(Id.) A violation of the Common Fare Agreement results in a suspension of six months for the first violation, suspension of one year for the second violation, and a suspension of four years for the third violation. (Id.) The VDOC has procedures to correctly identify any inmate violating the terms of the special diet agreement, and any GCC staff member observing an inmate committing a violation is required to document the offense with an incident report. (Id. ¶ 8.) Violations of the Common Fare Agreement are reported to the Institutional Classification Authority ("ICA") by the food service department. (Id.) The Food Operations Director is responsible for the documentation of the provision of Common Fare meals and ensures that the Common Fare Diet Attendance Log is completed for each meal for offenders receiving the diet. (Id.)

         Anderson explains:

Every Friday, a checklist of approved [Common Fare] participants is downloaded from the VDOC database and printed to be used by the Line Supervisor for the upcoming week, which runs Sunday through Saturday. When an offender comes to pick up his [Common Fare] tray, he hands in his ID card, his name is marked on the checklist, and his ID is handed back to him. At the end of the month, the number of trays picked up by each offender, as logged onto the checklist, is totaled. If an offender did not pick up 75% of his [Common Fare] trays, I forward his name to an Assistant Warden who refers the information to the appropriate Institutional Classification Authority (ICA). The ICA then determines if the offender's failure to pick up his tray(s) is justified, or if he should be recommended for suspension from [the Common Fare].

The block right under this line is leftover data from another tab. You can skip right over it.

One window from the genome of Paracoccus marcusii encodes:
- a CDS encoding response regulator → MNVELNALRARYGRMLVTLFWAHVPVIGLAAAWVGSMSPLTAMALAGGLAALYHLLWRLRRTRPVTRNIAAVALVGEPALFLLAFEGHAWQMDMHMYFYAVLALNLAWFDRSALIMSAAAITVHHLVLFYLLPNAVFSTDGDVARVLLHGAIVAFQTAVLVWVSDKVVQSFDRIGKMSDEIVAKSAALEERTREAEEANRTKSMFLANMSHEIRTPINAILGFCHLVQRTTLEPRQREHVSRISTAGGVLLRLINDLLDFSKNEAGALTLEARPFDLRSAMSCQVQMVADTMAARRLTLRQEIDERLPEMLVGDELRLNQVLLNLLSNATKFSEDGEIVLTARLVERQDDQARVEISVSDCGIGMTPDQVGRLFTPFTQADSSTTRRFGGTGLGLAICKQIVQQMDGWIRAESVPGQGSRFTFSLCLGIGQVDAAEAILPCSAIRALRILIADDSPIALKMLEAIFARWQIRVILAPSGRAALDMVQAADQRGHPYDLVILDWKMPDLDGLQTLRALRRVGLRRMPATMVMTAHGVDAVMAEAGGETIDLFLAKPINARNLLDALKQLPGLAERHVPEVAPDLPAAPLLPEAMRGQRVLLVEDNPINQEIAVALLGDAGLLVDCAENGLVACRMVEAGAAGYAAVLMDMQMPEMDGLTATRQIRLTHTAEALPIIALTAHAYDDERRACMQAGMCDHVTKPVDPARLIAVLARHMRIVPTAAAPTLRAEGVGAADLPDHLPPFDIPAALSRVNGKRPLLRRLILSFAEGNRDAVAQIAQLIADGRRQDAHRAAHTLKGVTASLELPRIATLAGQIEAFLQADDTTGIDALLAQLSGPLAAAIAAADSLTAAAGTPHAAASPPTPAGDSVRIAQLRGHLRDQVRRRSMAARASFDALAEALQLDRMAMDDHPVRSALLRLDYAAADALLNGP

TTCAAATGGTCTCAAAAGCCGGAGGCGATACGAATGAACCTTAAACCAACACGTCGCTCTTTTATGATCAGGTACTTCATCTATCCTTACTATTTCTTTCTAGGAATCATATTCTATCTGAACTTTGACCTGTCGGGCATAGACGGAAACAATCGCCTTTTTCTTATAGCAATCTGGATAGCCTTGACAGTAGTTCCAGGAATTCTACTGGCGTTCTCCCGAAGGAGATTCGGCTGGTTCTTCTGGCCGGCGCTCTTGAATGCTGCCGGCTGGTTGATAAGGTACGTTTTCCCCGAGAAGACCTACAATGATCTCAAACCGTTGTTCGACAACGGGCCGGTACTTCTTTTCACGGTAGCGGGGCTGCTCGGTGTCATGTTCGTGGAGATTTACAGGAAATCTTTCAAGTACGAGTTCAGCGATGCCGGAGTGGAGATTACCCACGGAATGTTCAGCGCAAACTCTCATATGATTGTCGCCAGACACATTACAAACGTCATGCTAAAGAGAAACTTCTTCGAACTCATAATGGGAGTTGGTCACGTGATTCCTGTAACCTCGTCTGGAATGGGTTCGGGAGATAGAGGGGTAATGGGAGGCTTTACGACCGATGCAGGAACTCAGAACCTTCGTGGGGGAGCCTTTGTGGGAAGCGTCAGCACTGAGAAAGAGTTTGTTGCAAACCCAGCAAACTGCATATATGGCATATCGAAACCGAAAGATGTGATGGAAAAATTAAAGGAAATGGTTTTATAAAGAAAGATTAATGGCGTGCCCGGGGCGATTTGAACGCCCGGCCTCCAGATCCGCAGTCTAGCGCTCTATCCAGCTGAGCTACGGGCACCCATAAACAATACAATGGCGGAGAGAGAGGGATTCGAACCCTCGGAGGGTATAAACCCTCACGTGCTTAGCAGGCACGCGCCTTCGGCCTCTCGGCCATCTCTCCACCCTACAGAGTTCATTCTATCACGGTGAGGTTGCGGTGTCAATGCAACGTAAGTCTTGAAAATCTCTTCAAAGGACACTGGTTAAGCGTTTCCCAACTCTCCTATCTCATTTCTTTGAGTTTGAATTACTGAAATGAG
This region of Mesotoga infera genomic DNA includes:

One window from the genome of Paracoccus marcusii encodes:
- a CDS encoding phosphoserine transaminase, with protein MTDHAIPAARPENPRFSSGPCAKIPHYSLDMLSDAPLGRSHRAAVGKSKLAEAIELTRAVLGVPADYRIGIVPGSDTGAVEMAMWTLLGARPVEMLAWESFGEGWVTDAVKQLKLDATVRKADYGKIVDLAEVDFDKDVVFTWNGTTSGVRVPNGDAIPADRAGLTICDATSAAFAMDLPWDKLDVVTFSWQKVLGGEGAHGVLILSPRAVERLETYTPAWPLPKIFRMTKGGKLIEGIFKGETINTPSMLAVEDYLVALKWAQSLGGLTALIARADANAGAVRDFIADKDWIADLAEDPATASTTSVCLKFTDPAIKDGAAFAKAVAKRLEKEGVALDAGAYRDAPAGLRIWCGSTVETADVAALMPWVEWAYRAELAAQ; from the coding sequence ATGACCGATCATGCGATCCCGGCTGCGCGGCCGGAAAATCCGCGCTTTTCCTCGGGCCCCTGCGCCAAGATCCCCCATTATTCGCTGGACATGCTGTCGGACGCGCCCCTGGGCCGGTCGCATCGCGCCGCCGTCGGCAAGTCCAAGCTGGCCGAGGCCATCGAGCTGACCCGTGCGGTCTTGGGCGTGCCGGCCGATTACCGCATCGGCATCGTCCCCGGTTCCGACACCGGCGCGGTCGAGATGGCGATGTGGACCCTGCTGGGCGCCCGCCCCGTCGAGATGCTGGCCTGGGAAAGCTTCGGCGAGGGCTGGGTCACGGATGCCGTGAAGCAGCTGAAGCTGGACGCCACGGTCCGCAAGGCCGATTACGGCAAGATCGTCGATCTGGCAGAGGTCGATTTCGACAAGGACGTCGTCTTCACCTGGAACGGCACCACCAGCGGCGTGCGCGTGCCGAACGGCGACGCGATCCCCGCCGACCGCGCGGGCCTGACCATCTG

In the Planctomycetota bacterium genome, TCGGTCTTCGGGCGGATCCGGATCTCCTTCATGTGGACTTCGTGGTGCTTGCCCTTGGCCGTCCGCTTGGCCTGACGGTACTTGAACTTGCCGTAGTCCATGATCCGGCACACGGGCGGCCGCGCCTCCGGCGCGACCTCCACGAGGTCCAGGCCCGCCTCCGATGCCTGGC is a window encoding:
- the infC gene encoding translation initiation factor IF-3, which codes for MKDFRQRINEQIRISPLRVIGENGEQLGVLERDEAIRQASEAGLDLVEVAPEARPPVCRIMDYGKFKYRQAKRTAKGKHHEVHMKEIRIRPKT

(Anderson Aff. ¶ 6.) The checklist is provided as a matter of routine to administrative staff for appropriate action. (Id. ¶ 7.) Upon notice of a violation of the Common Fare Agreement, the offender is served with a Notice of ICA hearing. (Goode Aff. ¶ 8.)

         "The difference in price for providing a [Common Fare] diet to an offender versus a regular diet is a substantial distinction for budget considerations and poses a financial burden on the institution." (Id. ¶ 14.) GCC "is required to manage a food budget and deter manipulative behavior." (Id.) Without serious and established consequences to eating outside the restrictions of the Common Fare diet, prisoners with no religious interest will ask to participate. (Id.)

         C. Baincs's Suspension from the Common Fare Diet

         Anderson provides a copy of the Common Fare food tray checklist from GCC for the dates November 30 through January 3, 2014. (Anderson Aff. Encl. A, at 1.) The checklist reflects that Baines picked up only 68 meals of the required 70 during the December 2014 reporting period. (Id.) An ICA Hearing Notification form was served on Baines advising him that a hearing was scheduled to take place on or after March 6, 2015. (Goode Aff. ¶ 9; see id. Encl. B, at 1.) By copy of this notice, Baines was informed of his due process rights for the hearing. (Goode Aff. ¶ 9; see Id. Encl. B, at 1.)

         Rodney T. Garrette, former Unit Manager, served as the ICA on March 20, 2015. (Goode Aff. ¶ 10.)[17] Documentation from Food Service indicated that Baines picked up only 68 trays out of the 93 meals served during December 2014. (Id.) Because the Common Fare Agreement required that inmates pick up at least 75% of their Common Fare meals, the ICA recommended that Baines be suspended from the Common Fare diet for six months. (Id.; Id. Encl. C, at 1.) Louise Goode, the Assistant Warden at GCC, approved that recommendation on March 20, 2015. (Goode Aff. ¶ 10; id. Encl. C, at 1.)

         Donald Osborne, an inmate employed in "S2 Food Service, " avers that he worked in food service during December 2014. (Osborne Aff. ¶¶ 1-2.) During that time, Osborne was assigned the responsibility to check the Common Fare Attendance sheet for prisoners who received their Common Fare meals. (Id. ¶ 2.) Osborne avers that Baines "received all of his Common Fare trays for the month(s) of November-December 2014" and Osborne "personally checked off 'Every' Common Fare tray he received." (Id. ΒΆΒΆ ...